Exiles included Michele Burlamacchi (1532-1590), Benedetto Calandrini, Pompeo Diodati, Michele Burlamacchi and his wife Chiara Calandrini, Teodoro Diodati (1573-1650) who studied medicine in Leiden, and moved to England, where he became a member of the Royal College of Physicians in 1616. Among Teodoro’s patients was Prince Henry, the heir to the British throne and a brilliant young man.
Prince Henry lived at Charlton House in the borough of Greenwich, London with his tutor Adam Newton but sadly died of typhoid fever aged only 18, a real tragedy for the nation.
It’s thus that his younger, less intelligent brother Charles became heir to the throne (and I think we all know what happened to him….).
Another Lucchese, Giovanni Diodati (1576-1649), became a Protestant theologian, professor of linguistics, and the translator of the Bible in Italian and French. Giovanni’s translation of the Bible in Italian stands comparison with England’s own King James Version in the beauty of its language and that fact that it is still used in church services today. Indeed, only four years separate the Italian translation (1607) from the English one (1611).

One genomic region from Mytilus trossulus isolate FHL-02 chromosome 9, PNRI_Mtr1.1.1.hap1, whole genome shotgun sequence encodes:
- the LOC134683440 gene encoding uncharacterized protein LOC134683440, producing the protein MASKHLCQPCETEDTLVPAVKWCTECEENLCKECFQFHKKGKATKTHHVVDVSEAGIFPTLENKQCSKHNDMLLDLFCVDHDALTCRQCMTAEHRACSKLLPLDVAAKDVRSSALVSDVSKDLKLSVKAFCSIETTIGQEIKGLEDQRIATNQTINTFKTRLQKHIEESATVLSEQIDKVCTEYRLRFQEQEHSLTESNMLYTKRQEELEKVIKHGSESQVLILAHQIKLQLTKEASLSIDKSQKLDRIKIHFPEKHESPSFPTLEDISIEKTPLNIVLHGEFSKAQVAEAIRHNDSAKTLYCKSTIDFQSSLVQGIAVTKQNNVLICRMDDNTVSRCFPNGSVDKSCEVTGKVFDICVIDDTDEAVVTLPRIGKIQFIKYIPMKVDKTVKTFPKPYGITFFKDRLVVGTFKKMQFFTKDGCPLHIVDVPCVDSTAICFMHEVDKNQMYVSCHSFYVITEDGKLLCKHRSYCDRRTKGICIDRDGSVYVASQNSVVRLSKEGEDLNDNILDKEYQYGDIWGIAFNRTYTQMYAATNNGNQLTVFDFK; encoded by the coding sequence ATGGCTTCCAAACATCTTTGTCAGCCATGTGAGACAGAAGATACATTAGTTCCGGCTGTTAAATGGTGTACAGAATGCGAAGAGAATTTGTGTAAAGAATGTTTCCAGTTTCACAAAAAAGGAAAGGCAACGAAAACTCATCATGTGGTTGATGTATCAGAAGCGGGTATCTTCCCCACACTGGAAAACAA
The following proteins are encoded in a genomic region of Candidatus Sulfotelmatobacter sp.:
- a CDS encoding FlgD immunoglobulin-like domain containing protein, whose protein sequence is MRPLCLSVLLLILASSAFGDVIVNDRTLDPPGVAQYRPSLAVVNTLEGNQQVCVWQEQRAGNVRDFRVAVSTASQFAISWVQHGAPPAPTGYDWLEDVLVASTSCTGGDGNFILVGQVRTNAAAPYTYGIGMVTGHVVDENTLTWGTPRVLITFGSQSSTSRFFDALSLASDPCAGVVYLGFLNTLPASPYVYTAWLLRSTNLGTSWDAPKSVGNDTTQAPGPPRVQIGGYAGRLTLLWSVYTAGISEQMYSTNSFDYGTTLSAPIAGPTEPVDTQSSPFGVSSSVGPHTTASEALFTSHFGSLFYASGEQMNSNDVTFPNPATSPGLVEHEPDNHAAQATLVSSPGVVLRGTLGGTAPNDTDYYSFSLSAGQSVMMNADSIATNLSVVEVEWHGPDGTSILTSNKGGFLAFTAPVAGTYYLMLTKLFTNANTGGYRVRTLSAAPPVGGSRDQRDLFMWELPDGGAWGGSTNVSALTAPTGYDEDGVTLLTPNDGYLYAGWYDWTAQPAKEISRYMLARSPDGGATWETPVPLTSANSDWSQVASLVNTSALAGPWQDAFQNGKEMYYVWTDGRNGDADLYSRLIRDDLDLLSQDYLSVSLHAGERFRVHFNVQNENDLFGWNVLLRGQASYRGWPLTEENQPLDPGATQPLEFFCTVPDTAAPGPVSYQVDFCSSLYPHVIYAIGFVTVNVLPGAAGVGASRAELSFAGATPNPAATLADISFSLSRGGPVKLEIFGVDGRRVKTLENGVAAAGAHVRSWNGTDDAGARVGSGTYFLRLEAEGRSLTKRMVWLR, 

We were privileged to meet a great evangelical leader and scholar, former pastor of the Waldensian church in Lucca, Domenico Maselli , at a conference he participated in on that powerful mediaeval countess, Matilda, the lady who ordered the building of our famous devil’s bridge. (See https://longoio2.wordpress.com/2015/11/15/borgo-a-mozzanos-matilde/ for more on this and Maselli who regretfully died the following year).
In Lucca’s via Galli-Tassi there’s an evangelical Valdensian church with a very active congregation. A friend, who also directs a choir I sing in, is organist at this church.